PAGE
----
Johnson and other plainclothes officers who went to the hospital were alerted that the boyfriend had telephoned to say he was coming to see her. They also received a warning that he might be armed.

According to Johnson, he wanted to arrest the man when he arrived, but was ordered by a senior officer not to do so because of the risk. The suspect escaped and it was two days before he was arrested.

“That was the first time I’d ever let someone wanted for attempted murder simply walk away from me,” said Johnson. “It went against everything I knew. I thought it was my duty to arrest these people.
“It seems that in Britain ordinary officers are instructed not to engage with dangerous criminals. But if police officers can’t engage with them, who can?” He is critical of Charles Clarke, the home secretary, who says he can see “no evidence” that arming officers would reduce the number of police fatalities. “With all respect to the home secretary, he has never answered a 999 call,” said Johnson.

Of Beshenivsky’s murder, he said: “I have been in exactly those situations on patrol in America and I have managed to arrest and disarm offenders without being harmed.”

In America, officers spend weeks learning how to cope with armed incidents. But in Britain, Johnson said, he was never shown how to handle or unload a firearm or told how to respond to an armed robbery. “Officers spend more time learning about how to process paperwork than dealing with violent situations. We are trained more like social workers than police officers.

“The training I received in Britain in dealing with armed incidents was virtually non-existent. It consisted of a 30-minute lecture from a firearms officer who said: ‘If you see the business end of a gun or anyone holding a gun . . . turn, run and get away as quickly as possible’.”

This apparent complacency was reinforced at his swearing-in ceremony when a senior Thames Valley officer told him and colleagues that they would not face the sort of dangerous incidents portrayed on The Bill, the television programme.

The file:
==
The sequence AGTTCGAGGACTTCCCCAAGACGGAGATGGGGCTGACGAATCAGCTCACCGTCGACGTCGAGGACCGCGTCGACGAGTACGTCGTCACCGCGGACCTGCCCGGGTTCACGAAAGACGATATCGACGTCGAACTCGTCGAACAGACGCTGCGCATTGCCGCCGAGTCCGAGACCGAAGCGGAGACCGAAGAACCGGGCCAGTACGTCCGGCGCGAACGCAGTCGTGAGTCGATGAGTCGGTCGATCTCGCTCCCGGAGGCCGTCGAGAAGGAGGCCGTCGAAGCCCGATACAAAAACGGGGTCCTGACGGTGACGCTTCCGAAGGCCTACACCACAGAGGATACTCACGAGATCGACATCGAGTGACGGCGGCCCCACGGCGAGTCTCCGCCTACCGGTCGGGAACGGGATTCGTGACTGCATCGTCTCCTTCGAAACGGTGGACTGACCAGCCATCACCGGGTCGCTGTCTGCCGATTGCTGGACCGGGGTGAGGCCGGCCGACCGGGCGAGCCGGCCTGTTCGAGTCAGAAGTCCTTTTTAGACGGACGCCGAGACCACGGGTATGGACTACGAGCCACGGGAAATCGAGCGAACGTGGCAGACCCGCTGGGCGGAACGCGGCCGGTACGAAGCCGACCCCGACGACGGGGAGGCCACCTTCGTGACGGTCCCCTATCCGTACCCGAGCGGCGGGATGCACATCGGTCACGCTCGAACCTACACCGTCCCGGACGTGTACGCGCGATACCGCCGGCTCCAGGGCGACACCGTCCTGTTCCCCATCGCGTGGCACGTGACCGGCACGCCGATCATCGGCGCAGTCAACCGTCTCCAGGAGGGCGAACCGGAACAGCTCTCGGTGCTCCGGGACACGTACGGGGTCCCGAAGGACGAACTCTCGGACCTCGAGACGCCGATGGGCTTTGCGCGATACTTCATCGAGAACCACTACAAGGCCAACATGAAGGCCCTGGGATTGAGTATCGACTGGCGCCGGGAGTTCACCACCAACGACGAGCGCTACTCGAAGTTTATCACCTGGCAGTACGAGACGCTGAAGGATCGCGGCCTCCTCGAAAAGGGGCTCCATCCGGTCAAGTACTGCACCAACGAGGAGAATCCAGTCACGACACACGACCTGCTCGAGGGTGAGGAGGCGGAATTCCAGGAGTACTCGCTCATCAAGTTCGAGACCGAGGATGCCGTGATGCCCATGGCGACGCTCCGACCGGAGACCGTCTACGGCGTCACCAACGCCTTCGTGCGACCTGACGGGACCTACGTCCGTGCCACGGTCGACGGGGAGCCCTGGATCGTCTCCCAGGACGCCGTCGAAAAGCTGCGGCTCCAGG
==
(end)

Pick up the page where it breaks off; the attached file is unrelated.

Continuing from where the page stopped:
“I was surprised that he said we wouldn’t come into harm’s way. This went against everything I had learnt during my career,” said Johnson.

By contrast, the chief officer of Garland police department tells new recruits that it is his task to ensure they are prepared and equipped to face any threat.

Johnson accepted that America is more violent than Britain, with a gun culture contributing to a murder rate 17 times higher than here. He recognised, too, that many more police officers are murdered in America — 57 last year compared with just one here — proportionately about 11 times as many.

But he maintained that British police are far more exposed to danger when confronted with armed offenders than their US counterparts. He said he did not want all police armed — just the “first responders”, officers who, like Beshenivsky, are first on the scene of crimes. He believed this would mean arming about half of Britain’s 140,000 police.

A spokesman for Thames Valley police said: “PC Johnson is currently on a career break. These are his personal views and he did not discuss them with anyone before going to the press.”